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Year-end Financial Checklist for Pastors

December 01, 2016


Colin Nass, CFP®, RICP®

For most churches, the fall season means an increase in ministry projects with activities throughout the church in full swing. The calendar is packed with observances, celebrations and community outreach events.

You might not be thinking about your financial plan, but now is the time to consider your goals for the coming year and reflect back on the past year. It’s the perfect opportunity to create a year-end financial “to-do” list.

Here’s a list of some of the things that you should do before the end of 2016.

Meet with your financial advisor.

Make it a priority and prepare for the meeting by creating a list of topics to discuss such as spending, saving and investment goals. Ask questions, review your year-end strategies, and set goals for the coming year.

Review and rebalance your portfolio.

Take a look at how your portfolio assets are currently allocated. Are your asset allocations in line with your investment strategy, goals and risk tolerance? Changes in the market might cause assets to shift, and you want to ensure that your assets are allocated so that they will maximize your investment strategy and benefit your overall portfolio. Rebalancing your portfolio lets you keep your risk level in check.

Review the housing allowance.

This important tax benefit must be designated prior to the year in which it will apply. Be sure that your church or trustee board officially designates a housing allowance for 2017 before the year ends. Ordained ministers who own or rent their home are entitled to receive the housing allowance. The federal tax code provides clergy with a tax exemption on the portion of their compensation that is designated as a housing allowance. However, it is considered taxable income for Social Security and Medicare. Visit the MMBB website — advantage — for details regarding the Housing Allowance.

Maximize your retirement contributions.

You should take a look at your retirement accounts now. If you have not maximized your contribution to your retirement account, consider doing so to lower your taxable income. For the 2016 tax year, the IRS allows employees to contribute up to $18,000 to their 401K and 403(b) retirement plans. Those over age 50 can make an additional catch-up contribution of $6,000. Keep in mind that any contributions you make within IRS allowable amounts are tax deferred until after you retire or begin taking withdrawals.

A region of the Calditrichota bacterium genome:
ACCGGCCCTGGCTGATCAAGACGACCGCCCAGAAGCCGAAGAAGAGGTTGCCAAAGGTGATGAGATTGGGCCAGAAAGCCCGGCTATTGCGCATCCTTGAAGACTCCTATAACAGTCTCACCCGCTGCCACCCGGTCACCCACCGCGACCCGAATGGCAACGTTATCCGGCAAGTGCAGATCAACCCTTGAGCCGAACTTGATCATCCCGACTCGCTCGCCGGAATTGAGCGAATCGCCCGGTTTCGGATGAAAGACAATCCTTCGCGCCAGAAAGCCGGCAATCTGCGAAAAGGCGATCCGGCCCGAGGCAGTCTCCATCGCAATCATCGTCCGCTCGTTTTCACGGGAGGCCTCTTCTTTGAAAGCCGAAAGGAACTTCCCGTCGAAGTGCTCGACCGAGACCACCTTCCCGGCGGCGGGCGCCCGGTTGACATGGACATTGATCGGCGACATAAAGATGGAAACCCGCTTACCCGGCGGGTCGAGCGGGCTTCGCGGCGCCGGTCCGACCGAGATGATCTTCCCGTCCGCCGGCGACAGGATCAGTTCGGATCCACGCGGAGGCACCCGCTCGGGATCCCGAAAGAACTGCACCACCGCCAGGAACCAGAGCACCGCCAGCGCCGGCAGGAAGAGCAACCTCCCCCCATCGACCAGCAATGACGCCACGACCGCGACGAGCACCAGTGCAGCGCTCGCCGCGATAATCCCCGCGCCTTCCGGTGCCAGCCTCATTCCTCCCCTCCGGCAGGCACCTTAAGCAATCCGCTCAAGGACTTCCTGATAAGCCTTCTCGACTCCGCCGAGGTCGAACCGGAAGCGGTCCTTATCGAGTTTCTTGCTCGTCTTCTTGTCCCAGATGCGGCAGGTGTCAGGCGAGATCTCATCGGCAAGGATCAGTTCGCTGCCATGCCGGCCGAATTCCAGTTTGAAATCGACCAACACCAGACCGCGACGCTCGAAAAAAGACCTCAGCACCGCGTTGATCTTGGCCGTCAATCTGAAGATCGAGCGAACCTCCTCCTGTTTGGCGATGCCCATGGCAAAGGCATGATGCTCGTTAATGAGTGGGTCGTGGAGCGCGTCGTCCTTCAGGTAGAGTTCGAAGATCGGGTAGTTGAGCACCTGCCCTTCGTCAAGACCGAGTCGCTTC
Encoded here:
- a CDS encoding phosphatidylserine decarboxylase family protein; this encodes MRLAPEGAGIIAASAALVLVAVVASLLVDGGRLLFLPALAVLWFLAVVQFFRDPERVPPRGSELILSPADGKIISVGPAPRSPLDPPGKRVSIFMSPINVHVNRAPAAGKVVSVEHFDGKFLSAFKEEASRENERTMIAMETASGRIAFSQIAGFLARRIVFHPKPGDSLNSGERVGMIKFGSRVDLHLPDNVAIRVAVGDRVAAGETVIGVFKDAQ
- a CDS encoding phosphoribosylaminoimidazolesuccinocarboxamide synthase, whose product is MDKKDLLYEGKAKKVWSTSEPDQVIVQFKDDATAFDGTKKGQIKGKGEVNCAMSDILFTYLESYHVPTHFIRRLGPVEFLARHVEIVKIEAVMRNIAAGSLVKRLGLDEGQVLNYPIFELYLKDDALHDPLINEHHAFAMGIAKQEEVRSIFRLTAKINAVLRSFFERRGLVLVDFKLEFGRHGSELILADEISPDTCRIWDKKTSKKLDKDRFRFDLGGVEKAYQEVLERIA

Review your yearly budget.

The end of the year is the perfect time to review your budget. Are you on track? Did you overspend? Did you have to dip into your emergency fund? Reviewing your annual spending will help you make your new budget for the coming year.

Plan charitable donations.

Charitable donations made to qualified organizations might help to lower your tax bill. You must make your charitable contributions by December 31, and they must be itemized if you are claiming these contributions as a tax deduction.

Spend what’s left in your FSA.

Many health insurance plans now include a Flexible Spending Account (FSA). If you have an FSA, it might be wise to check your insurance company’s policy as it might have changed in recent years. In the past, you had to spend everything before year-end. Otherwise, you would lose it. Now, employers can offer to rollover up to $500 or offer a grace period. Make sure that you understand your insurance company’s policy so that you don’t end up losing money you could have spent.

Evaluate your insurance policies.

Whether it’s auto, health or life insurance — review your policies annually to make sure that you are receiving the coverage and the service that you need. Year-end is also open enrollment period for employer insurance coverage. Pay close attention to changes in health insurance benefits. Many employers offer several plans that might have different costs and benefits, so it’s important to review all your options.

Update your beneficiary information.

Is your beneficiary information up to date and correct? Make sure that you update your beneficiary information following any major life events — such as a marriage, birth or death — and that you haven’t forgotten to name a beneficiary on any of your accounts.

Prepare for 2017.

Gather financial documents you’ll need, and make sure that everything is up to date, especially if you have had a change in 2016. Something as simple as making sure your address is updated can save you a lot of headaches later.

Colin Nass, CFP®, RICP® is the Senior Wealth Manager in the Financial Planning Division at MMBB Financial Services [ ]. He uses his 20+ years of financial planning and investment experience to assist members in achieving their financial goals.

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